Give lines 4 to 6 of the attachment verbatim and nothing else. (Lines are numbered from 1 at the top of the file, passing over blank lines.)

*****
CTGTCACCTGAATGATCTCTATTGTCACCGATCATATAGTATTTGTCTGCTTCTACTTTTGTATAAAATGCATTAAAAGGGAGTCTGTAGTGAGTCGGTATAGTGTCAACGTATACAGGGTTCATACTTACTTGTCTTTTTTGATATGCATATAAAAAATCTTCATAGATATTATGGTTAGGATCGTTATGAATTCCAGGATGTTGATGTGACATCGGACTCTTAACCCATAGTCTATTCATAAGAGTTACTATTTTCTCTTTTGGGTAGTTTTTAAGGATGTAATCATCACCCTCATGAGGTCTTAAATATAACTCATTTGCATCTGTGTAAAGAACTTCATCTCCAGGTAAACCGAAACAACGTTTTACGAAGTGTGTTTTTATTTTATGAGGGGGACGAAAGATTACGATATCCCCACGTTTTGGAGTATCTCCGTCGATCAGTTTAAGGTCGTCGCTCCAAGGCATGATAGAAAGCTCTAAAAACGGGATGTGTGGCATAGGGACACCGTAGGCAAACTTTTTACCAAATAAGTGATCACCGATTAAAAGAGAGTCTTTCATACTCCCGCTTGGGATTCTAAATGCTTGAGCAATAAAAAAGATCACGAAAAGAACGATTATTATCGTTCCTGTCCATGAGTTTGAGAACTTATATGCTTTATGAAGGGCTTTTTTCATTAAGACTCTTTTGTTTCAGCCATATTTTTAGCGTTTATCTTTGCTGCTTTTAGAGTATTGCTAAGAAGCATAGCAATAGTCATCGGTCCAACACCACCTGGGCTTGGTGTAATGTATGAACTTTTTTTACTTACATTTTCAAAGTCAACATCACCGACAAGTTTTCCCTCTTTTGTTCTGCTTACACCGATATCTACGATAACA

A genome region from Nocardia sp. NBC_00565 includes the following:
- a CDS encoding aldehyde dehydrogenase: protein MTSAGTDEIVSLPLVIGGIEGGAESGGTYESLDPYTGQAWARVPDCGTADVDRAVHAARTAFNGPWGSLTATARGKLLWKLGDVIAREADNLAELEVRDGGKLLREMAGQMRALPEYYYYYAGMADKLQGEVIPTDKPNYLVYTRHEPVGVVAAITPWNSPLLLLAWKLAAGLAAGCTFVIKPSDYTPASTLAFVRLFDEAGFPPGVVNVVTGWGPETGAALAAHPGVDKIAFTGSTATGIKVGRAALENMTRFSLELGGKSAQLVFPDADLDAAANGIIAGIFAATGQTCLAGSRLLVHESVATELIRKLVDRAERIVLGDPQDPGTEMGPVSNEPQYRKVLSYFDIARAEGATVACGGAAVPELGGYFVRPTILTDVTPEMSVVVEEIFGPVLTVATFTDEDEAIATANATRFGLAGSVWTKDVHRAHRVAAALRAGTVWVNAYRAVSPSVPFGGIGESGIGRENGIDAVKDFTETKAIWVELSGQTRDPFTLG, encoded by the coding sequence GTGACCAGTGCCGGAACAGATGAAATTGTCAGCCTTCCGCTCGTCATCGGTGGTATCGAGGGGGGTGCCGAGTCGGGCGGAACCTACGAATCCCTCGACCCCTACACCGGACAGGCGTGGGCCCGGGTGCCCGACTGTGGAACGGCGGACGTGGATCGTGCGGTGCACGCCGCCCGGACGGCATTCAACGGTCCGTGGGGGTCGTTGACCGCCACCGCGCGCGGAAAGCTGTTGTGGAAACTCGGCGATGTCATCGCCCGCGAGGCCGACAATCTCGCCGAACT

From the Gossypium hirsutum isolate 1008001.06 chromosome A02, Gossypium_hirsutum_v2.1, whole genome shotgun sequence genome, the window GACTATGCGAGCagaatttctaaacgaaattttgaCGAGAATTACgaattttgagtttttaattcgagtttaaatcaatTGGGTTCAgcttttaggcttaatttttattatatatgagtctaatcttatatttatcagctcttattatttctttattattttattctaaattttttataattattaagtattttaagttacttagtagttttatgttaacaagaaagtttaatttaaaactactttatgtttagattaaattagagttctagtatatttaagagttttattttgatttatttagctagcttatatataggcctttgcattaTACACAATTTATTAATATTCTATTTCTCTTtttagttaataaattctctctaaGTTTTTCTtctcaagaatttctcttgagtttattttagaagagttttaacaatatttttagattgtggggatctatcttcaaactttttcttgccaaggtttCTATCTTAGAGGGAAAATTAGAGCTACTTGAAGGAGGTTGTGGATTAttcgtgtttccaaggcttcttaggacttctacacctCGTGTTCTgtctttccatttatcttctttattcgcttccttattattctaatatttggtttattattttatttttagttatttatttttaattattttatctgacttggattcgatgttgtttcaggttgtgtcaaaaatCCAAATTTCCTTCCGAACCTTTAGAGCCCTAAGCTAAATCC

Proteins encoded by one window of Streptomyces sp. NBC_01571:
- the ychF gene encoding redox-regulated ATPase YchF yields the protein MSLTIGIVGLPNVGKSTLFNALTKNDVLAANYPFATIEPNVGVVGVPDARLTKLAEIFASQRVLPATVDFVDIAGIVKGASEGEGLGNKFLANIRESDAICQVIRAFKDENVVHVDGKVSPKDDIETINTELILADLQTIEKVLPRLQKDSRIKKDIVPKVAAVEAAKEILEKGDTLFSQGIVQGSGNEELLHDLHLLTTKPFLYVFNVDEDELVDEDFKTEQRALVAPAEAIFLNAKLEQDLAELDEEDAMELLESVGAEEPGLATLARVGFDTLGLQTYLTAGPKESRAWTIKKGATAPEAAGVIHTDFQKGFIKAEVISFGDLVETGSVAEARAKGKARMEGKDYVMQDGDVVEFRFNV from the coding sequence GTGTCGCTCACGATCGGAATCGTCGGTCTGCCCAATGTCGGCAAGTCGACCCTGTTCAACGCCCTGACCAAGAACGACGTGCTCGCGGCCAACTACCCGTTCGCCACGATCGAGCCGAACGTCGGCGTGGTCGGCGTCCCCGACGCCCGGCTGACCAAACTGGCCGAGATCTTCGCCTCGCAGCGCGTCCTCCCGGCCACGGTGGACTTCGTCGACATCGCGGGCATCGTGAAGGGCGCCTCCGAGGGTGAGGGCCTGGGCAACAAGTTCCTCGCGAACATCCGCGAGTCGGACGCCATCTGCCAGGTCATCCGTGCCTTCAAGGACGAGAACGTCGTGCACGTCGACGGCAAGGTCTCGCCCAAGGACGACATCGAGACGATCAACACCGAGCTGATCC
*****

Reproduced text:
From the Gossypium hirsutum isolate 1008001.06 chromosome A02, Gossypium_hirsutum_v2.1, whole genome shotgun sequence genome, the window GACTATGCGAGCagaatttctaaacgaaattttgaCGAGAATTACgaattttgagtttttaattcgagtttaaatcaatTGGGTTCAgcttttaggcttaatttttattatatatgagtctaatcttatatttatcagctcttattatttctttattattttattctaaattttttataattattaagtattttaagttacttagtagttttatgttaacaagaaagtttaatttaaaactactttatgtttagattaaattagagttctagtatatttaagagttttattttgatttatttagctagcttatatataggcctttgcattaTACACAATTTATTAATATTCTATTTCTCTTtttagttaataaattctctctaaGTTTTTCTtctcaagaatttctcttgagtttattttagaagagttttaacaatatttttagattgtggggatctatcttcaaactttttcttgccaaggtttCTATCTTAGAGGGAAAATTAGAGCTACTTGAAGGAGGTTGTGGATTAttcgtgtttccaaggcttcttaggacttctacacctCGTGTTCTgtctttccatttatcttctttattcgcttccttattattctaatatttggtttattattttatttttagttatttatttttaattattttatctgacttggattcgatgttgtttcaggttgtgtcaaaaatCCAAATTTCCTTCCGAACCTTTAGAGCCCTAAGCTAAATCC

Proteins encoded by one window of Streptomyces sp. NBC_01571:
- the ychF gene encoding redox-regulated ATPase YchF yields the protein MSLTIGIVGLPNVGKSTLFNALTKNDVLAANYPFATIEPNVGVVGVPDARLTKLAEIFASQRVLPATVDFVDIAGIVKGASEGEGLGNKFLANIRESDAICQVIRAFKDENVVHVDGKVSPKDDIETINTELILADLQTIEKVLPRLQKDSRIKKDIVPKVAAVEAAKEILEKGDTLFSQGIVQGSGNEELLHDLHLLTTKPFLYVFNVDEDELVDEDFKTEQRALVAPAEAIFLNAKLEQDLAELDEEDAMELLESVGAEEPGLATLARVGFDTLGLQTYLTAGPKESRAWTIKKGATAPEAAGVIHTDFQKGFIKAEVISFGDLVETGSVAEARAKGKARMEGKDYVMQDGDVVEFRFNV from the coding sequence GTGTCGCTCACGATCGGAATCGTCGGTCTGCCCAATGTCGGCAAGTCGACCCTGTTCAACGCCCTGACCAAGAACGACGTGCTCGCGGCCAACTACCCGTTCGCCACGATCGAGCCGAACGTCGGCGTGGTCGGCGTCCCCGACGCCCGGCTGACCAAACTGGCCGAGATCTTCGCCTCGCAGCGCGTCCTCCCGGCCACGGTGGACTTCGTCGACATCGCGGGCATCGTGAAGGGCGCCTCCGAGGGTGAGGGCCTGGGCAACAAGTTCCTCGCGAACATCCGCGAGTCGGACGCCATCTGCCAGGTCATCCGTGCCTTCAAGGACGAGAACGTCGTGCACGTCGACGGCAAGGTCTCGCCCAAGGACGACATCGAGACGATCAACACCGAGCTGATCC